HS2 funding gap

The HS2 high-speed rail project has an estimated £3.3 billion funding gap which the Government has yet to decide how to fill, according to the Whitehall spending watchdog.

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HS2 consultation meetings to be held in London

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HS2 is to hold a series of public meetings in London as part of the formal consultation over the enviromental impact. @itvlondon

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Meetings will be held in May & June in Swiss Cottage, South Ruislip, Euston, Old Oak Common, Perivale, Denham & Camden. @itvlondon

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HS2 rail project has £3.3bn funding gap, watchdog says

The proposals have faced bitter opposition from campaigners. Credit: PA

The HS2 high-speed rail project has an estimated £3.3 billion funding gap which the Government has yet to decide how to fill, a report from a Whitehall spending watchdog said today.

It was not clear how HS2 - which runs through Tory heartlands and is bitterly opposed by some - would deliver and rebalance economic growth, the report by the National Audit Office (NAO) added.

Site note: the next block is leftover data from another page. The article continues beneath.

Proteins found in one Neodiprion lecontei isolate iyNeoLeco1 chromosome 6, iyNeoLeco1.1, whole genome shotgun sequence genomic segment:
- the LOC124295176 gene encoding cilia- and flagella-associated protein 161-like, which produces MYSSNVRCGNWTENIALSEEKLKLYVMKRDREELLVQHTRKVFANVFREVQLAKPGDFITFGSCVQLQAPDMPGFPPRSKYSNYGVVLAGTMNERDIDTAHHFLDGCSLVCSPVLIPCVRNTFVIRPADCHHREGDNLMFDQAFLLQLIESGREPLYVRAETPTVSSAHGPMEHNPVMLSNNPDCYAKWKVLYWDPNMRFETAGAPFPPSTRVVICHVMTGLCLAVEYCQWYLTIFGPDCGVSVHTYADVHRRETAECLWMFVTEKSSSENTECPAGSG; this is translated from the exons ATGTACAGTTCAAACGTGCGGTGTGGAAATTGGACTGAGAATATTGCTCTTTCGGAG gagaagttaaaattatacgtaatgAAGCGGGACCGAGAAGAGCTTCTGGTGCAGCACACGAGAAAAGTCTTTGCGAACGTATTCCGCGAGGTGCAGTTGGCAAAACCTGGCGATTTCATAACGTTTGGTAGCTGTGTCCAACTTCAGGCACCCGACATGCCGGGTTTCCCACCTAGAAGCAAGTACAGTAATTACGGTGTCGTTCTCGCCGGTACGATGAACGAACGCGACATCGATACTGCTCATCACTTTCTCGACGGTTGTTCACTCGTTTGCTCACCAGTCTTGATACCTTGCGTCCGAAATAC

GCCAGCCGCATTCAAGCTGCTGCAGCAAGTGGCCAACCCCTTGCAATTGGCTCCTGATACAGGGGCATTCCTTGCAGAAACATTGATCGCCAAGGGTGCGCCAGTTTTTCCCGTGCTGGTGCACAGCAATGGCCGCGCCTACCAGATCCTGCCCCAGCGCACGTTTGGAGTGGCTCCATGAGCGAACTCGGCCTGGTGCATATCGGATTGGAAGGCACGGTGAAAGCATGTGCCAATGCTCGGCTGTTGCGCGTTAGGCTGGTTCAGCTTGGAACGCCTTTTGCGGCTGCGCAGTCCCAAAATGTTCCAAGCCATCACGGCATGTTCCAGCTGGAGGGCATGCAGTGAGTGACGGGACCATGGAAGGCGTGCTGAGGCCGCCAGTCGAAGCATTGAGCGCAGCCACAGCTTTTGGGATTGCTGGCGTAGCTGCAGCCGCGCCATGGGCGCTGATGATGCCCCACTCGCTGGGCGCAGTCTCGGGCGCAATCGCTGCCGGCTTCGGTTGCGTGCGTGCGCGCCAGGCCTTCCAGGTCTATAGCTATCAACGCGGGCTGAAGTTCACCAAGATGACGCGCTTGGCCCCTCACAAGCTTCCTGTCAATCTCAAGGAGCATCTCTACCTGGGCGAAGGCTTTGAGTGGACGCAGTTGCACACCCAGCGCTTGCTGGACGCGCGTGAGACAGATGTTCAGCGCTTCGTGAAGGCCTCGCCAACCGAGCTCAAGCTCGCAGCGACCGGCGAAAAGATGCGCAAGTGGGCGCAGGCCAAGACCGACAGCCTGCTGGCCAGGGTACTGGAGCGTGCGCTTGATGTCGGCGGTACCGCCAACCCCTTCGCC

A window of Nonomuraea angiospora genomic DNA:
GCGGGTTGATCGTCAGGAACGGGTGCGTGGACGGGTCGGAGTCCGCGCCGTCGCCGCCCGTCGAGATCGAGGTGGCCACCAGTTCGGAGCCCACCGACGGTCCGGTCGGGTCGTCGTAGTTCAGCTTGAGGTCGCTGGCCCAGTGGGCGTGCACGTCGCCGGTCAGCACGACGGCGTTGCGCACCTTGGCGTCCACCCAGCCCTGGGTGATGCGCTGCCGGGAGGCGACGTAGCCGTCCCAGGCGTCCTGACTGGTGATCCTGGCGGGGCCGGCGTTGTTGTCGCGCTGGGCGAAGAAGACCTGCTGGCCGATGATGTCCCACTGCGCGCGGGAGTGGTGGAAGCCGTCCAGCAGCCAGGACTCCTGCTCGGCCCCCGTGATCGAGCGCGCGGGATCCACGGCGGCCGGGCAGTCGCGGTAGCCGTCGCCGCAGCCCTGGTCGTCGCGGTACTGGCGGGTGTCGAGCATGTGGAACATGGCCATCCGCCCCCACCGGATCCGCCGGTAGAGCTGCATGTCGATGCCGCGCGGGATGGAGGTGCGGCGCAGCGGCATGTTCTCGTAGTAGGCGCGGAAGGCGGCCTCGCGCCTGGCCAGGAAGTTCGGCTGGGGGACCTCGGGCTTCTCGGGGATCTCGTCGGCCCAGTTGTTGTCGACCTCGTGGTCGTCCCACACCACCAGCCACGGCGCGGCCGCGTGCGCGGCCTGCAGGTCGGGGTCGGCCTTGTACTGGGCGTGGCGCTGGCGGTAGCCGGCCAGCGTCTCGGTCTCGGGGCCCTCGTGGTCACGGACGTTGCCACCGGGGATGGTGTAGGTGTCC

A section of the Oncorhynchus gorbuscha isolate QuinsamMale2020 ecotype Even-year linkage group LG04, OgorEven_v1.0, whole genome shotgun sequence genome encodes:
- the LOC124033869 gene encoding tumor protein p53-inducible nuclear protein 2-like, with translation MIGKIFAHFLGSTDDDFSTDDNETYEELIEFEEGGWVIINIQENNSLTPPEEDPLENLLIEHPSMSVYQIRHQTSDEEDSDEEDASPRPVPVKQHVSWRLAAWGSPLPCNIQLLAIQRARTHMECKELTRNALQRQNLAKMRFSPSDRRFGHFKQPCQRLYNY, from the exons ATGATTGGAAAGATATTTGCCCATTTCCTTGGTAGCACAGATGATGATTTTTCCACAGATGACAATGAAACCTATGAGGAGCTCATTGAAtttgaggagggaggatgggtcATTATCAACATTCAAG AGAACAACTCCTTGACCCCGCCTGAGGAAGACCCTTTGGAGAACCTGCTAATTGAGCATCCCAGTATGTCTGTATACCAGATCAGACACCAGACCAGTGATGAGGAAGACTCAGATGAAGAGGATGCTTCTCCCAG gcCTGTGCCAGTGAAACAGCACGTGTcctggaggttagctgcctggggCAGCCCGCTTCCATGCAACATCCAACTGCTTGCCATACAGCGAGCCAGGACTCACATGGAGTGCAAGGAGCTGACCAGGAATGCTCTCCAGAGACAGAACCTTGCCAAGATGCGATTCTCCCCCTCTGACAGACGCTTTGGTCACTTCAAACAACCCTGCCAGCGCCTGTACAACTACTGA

The timetable for planning phase one of the project - from London to Birmingham with work due to start in 2016/17 - was "challenging", the NAO said.

This challenging timetable "makes delivering this work difficult and increases the risk that the programme will have a weak foundation for securing and demonstrating success in the future", the report said.

National

NAO report finds HS2 plans 'challenging' and 'unclear'

The timetable for planning phase one of the HS2 project - from London to Birmingham with work due to start in 2016/17 - was "challenging", the National Audit Office report said.

This challenging timetable "makes delivering this work difficult and increases the risk that the programme will have a weak foundation for securing and demonstrating success in the future", the report said.

Expressing "reservations" about the business case for HS2, the NAO said the Department for Transport's (DfT) methodology for appraising the project put a high emphasis on journey-time savings, from faster and more reliable journeys.

But the report added that the relationship between these savings and the strategic reasons for doing the project, such as rebalancing regional economies, was unclear.

The NAO said it was also unclear whether the business case covered just phase one or the full route including phase two - the Y-shaped network from Birmingham to Manchester and Leeds due to open in 2032/33.